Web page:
Sunday 25 September 2016

Guardian exiles former editor Alan Rusbridger over Scott Trust's financial problems

Christopher Williams

Published 13/05/2016 | 14:07

Alan Rusbridge - Getty Images
Alan Rusbridge - Getty Images

The Guardian has sent its former editor Alan Rusbridger into exile after the newspaper's new management team prevailed in a civil war over who is to blame for its parlous financial state.

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The 62-year-old had been due to become chairman of the Scott Trust, which funds the Guardian, in the autumn.

But after a marathon Scott Trust board meeting across two days, Katharine Viner, his successor as editor, and David Pemsel, chief executive of Guardian Media Group, succeeded in a plot to block Mr Rusbridger's return.

He told colleagues: "Kath and David clearly believe they would like to plot a route into the future with a new chair and I understand their reasoning.

"I have a fantastically interesting new life in Oxford. I will miss you all."

Mr Rusbridger had become the focus of internal unrest over the parlous state of Guardian finances and a wave of 250 job cuts.

As editor he invested heavily in digital and international expansion. But last year the newspaper's operating losses ballooned to £52m and the Scott Trust’s investment fund was eroded by £95m to £743m. It prompted Ms Viner and Mr Pemsel to announce the radical restructuring.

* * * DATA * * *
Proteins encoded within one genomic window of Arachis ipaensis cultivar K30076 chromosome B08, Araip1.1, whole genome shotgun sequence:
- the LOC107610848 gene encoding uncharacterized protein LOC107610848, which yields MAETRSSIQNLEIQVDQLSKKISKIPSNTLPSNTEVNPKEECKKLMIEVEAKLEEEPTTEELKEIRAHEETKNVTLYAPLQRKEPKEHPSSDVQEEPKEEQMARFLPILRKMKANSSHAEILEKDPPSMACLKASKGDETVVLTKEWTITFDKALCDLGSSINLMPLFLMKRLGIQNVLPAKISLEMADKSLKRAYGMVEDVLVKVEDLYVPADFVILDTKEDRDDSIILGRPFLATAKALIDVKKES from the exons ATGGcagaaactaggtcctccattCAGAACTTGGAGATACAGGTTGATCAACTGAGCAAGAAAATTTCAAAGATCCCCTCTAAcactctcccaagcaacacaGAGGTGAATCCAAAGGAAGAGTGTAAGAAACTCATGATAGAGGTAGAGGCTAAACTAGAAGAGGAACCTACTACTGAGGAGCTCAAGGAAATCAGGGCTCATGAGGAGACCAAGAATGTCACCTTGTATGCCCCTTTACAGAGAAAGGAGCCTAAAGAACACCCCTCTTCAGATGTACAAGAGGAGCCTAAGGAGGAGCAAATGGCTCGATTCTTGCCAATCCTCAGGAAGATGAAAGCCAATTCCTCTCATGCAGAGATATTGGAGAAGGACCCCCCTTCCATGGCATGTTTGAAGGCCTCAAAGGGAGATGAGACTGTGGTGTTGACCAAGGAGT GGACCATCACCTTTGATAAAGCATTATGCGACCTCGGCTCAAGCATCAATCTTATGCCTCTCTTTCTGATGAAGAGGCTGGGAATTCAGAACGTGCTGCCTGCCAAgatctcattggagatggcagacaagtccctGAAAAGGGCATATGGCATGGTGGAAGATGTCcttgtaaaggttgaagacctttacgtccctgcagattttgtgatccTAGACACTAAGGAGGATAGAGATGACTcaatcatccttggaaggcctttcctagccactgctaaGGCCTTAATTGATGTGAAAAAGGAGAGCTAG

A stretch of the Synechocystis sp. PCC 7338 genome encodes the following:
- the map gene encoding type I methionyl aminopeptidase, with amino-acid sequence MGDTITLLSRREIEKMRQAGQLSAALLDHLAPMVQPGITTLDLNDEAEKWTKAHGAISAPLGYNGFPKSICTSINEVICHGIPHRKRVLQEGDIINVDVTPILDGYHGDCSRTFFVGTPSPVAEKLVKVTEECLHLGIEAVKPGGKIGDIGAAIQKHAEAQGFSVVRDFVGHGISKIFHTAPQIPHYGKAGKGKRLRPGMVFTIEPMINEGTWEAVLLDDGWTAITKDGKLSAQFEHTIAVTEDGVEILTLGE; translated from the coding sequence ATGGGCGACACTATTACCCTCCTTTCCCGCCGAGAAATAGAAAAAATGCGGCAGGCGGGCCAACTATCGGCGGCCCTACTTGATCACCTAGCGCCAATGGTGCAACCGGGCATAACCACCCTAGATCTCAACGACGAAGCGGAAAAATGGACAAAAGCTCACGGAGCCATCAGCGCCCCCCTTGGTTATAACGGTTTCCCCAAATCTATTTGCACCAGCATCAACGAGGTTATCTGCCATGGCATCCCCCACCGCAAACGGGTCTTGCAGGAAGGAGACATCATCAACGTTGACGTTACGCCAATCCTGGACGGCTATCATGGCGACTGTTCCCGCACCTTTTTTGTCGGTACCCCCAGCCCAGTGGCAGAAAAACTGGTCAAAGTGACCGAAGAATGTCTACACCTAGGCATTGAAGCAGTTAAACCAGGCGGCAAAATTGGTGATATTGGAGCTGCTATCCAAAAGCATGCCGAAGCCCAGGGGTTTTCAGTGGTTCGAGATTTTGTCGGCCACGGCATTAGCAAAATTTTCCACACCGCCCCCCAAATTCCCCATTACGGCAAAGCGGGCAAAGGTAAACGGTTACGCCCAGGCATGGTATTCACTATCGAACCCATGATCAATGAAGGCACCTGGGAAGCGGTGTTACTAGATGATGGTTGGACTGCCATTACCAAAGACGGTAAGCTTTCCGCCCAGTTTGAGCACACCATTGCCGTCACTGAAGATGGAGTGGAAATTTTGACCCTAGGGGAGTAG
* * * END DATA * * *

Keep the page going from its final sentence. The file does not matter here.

Mr Rusbridger has defended his record as opponents sought to blame him for the situation, arguing that the investments he made were necessary to cope with the digital revolution and that all newspapers have suffered tougher times.

Today he told colleagues: "Much has changed in the year since I stepped down [as editor].

"All newspapers - and many media organisations beyond - have been battered by turbulent economic forces that were difficult to foresee last summer.

"We are all doing our journalism in the teeth of a force 12 digital hurricane. It is surely obvious to anyone that changed circumstances will demand dramatically changed solutions."

Many newspapers suffered a steeper-than-expected decline in print advertising sales as struggling supermarkets trimmed their marketing budgets. In digital media, Facebook and Google took a bigger share of revenues.

The Scott Trust said it had "reluctantly accepted [Mr Rusbridger's] decision, although it was its unanimous hope that he would stay on the board".

Dame Liz Forgan, the incumbent chairman, will stay on while an "open and transparent" search for an alternative successor is conducted.

Outside the Guardian, Mr Rusbridger remains principal of Lady Margaret Hall, Oxford, and chairman of the Reuters Institute for the Study of Journalism.

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